U.S. Senate Passes Criminal Justice Reform Bill

Prison Inmate

This week, the U.S. Senate  passed a bill that allows for a sweeping overhaul of the federal prison system by a vote of 87-12. The House passed the bill by a vote of 358-36. It will now be sent to President Trump, who is expected to sign it on Friday. 

The bipartisan bill, known as the "First Step Act," would revise several sentencing laws, such as reducing the "three strikes" penalty for drug felonies from life behind bars to 25 years, as well as retroactively limiting the disparity in sentencing guidelines between crack and powder cocaine offenses. It also overhauls the federal prison system to help inmates earn reduced sentences and lower recidivism rates. The bill could shave a collective 53,000 years off the sentences of federal inmates over the next 10 years. The bill is touted as one that makes communities safer, while also saving the federal government money.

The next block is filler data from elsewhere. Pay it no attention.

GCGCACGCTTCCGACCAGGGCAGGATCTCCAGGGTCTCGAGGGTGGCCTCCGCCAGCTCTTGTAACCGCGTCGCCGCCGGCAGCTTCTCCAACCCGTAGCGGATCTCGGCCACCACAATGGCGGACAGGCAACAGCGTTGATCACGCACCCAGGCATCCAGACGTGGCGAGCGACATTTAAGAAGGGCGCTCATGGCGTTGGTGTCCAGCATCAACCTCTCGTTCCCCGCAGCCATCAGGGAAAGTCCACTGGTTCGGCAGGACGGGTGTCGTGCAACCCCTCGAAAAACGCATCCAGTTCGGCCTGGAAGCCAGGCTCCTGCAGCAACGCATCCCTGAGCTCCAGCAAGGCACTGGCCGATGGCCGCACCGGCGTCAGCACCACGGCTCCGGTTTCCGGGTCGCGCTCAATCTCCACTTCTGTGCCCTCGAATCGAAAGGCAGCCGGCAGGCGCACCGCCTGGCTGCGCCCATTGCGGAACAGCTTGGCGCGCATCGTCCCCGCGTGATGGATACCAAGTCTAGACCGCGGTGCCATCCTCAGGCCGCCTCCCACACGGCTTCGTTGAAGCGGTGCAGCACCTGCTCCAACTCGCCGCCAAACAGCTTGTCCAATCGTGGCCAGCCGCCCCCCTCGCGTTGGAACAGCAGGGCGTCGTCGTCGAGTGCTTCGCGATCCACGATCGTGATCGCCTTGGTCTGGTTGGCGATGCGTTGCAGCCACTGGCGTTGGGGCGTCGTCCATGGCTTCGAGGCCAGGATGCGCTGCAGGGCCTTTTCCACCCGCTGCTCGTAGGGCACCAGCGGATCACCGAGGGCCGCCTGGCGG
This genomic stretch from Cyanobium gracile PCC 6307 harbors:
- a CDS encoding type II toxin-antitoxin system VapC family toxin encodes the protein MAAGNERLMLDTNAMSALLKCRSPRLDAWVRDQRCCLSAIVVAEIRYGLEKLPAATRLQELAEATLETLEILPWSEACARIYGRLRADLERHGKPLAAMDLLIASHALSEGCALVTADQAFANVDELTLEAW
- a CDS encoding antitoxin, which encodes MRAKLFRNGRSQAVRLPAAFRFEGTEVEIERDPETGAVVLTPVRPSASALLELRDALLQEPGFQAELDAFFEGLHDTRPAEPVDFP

The bill had the support of such diverse groups as the American Civil Liberties Union, The Justice Action Network, Americans for Prosperity, and the Fraternal Order of Police.

Though the bill only affects inmates in the federal prison system, sentencing reform legislation is also happening in the states. This is likely to be an issue in the 2019 General Assembly as Missouri faces overcrowding in its state prisons.

December 31, 2018 - 8:16am
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